If you knew that there was a chance—maybe even a good chance—that a law enforcement officer could gain access to every single text, email, photograph and voice mail on your smartphone, going back years, because you were suspected of criminal activity, would you change your behavior? Say less? Save less? As the law struggles to keep pace with rapid advancements in technology, the threat to individual privacy rights is rising just as quickly. More and more, law enforcement officers investigating criminal activity are securing warrants to search the smartphone contents of the targets of their criminal investigations. The justification for these searches is often if there is probable cause to believe that an individual is involved in criminal activity, it follows automatically that probable cause exists that the target’s smartphone is being used to facilitate that criminal activity--or at least communicate about it. And judges are approving search warrants in these cases, without any competent, specific evidence to establish that a particular smartphone is likely to contain evidence of a crime. This dangerous trend has yet to be checked under New Jersey law.Read More
In many criminal cases, cellular telephone records are an invaluable resource. These records may shed light on whether an alleged victim or witness communicated with someone of importance in a case, and when. There are procedures and statutes in place that provide law enforcement officials a mechanism to obtain cellular phone records. But how can defense counsel seek and obtain cellular phone records? The answer is not an easy one.Read More
If Pre-Indictment early disposition programs are to operate properly, full discovery to the defense counsel is essential.
There are very sound reasons supporting pre-indictment disposition programs. In some counties, cases are placed on a Superior Court calendar, pre-indictment, and prosecutors and defense attorneys attempt to resolve them before the prosecutor invests time and effort to present the case to a grand jury. Depending on the county, this type of program is known as the Early Disposition Court (EDC), the Pre-Disposition Court (PDC) or the Pre-Indictment Program (PIP Court). Such programs benefit prosecutors, who can dispose of relatively simple cases without the need to present them to the grand jury, and benefit the defendant, who frequently is offered a more favorable disposition in exchange for resolving the case early.Read More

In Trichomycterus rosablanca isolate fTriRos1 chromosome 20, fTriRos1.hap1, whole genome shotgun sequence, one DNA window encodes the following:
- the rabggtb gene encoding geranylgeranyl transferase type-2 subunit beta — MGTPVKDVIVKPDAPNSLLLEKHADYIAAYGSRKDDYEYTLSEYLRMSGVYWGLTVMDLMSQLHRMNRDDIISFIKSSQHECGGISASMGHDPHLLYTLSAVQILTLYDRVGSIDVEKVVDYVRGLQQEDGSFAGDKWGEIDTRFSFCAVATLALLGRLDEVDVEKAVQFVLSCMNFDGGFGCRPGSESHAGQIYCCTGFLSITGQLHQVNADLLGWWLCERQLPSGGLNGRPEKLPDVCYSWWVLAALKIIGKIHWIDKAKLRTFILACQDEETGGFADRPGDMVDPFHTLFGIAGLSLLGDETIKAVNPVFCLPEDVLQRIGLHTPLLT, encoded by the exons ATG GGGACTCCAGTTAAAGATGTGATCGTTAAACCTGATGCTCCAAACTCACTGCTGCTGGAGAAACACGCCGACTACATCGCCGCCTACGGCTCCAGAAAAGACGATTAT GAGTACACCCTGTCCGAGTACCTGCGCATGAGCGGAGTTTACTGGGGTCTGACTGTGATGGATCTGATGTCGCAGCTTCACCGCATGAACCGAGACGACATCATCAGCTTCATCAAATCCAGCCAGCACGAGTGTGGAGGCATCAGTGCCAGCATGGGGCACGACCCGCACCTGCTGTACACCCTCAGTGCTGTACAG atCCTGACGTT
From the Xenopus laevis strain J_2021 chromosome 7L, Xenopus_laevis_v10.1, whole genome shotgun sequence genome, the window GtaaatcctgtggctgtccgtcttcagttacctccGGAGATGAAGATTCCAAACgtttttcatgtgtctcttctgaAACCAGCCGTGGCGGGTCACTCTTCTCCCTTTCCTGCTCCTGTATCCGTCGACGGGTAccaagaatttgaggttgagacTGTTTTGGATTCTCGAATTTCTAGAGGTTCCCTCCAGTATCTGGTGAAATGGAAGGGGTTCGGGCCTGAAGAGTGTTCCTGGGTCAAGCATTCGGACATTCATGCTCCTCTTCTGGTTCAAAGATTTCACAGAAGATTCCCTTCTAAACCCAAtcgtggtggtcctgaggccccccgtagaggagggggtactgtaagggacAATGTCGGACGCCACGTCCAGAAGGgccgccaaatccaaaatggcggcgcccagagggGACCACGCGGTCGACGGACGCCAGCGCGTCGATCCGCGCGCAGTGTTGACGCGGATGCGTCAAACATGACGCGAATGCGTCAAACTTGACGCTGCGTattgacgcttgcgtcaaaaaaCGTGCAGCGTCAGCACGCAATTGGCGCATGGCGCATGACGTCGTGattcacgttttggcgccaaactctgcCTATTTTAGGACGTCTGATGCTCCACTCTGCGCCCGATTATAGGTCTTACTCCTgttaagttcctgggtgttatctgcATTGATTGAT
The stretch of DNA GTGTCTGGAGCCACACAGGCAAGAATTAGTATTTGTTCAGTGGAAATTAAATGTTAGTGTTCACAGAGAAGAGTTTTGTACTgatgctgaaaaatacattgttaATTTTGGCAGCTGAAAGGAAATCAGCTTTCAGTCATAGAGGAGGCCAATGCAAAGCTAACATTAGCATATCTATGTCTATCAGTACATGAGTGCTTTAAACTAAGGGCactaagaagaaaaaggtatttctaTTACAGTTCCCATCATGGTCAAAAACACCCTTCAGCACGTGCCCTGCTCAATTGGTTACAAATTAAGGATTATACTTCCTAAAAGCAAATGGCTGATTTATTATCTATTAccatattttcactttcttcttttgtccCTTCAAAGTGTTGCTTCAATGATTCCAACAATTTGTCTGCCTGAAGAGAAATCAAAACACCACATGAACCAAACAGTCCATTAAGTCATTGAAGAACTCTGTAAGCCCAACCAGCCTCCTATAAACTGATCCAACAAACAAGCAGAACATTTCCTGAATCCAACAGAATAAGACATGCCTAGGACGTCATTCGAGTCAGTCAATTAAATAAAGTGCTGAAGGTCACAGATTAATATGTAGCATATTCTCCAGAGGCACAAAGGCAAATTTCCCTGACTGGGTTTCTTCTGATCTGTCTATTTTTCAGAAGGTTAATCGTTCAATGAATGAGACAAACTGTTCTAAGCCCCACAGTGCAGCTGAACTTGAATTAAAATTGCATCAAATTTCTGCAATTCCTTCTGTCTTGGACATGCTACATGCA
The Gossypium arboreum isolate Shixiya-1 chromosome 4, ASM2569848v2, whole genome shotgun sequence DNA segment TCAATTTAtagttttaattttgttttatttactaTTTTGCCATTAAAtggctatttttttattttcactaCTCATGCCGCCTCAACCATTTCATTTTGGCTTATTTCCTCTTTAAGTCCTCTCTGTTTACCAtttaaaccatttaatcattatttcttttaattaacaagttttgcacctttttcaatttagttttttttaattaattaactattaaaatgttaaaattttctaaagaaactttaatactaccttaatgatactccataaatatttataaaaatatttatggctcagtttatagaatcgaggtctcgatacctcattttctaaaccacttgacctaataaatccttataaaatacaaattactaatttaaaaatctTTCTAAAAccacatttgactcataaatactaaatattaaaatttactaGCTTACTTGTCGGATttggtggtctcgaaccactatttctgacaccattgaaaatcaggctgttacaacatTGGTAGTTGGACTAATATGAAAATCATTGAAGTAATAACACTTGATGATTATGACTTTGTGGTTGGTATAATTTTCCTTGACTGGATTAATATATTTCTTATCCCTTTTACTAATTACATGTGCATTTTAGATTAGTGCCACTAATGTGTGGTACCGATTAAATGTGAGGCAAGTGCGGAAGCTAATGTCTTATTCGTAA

A recent article in the NJ Law Journal (May 14, 2012, p. 3) piqued the Monitor’s interest as a harbinger of things to come. According to the article, as Morris County prosecutors were preparing to try a criminal defendant facing narcotics charges, they realized that law enforcement officers had seized several cell phones and a Blackberry at the time of the arrest. Interested in learning what information might be contained on these phones, prosecutors applied for and were granted a search warrant authorizing them to inspect the information contained in the phones. However, prosecutors and their investigatory staff apparently ran into trouble when they could not crack a password-protected Blackberry to review the information on it. Therefore, they sought an order compelling the defendant to provide them with the appropriate passcodes to enable them to access the information stored in the Blackberry.Read More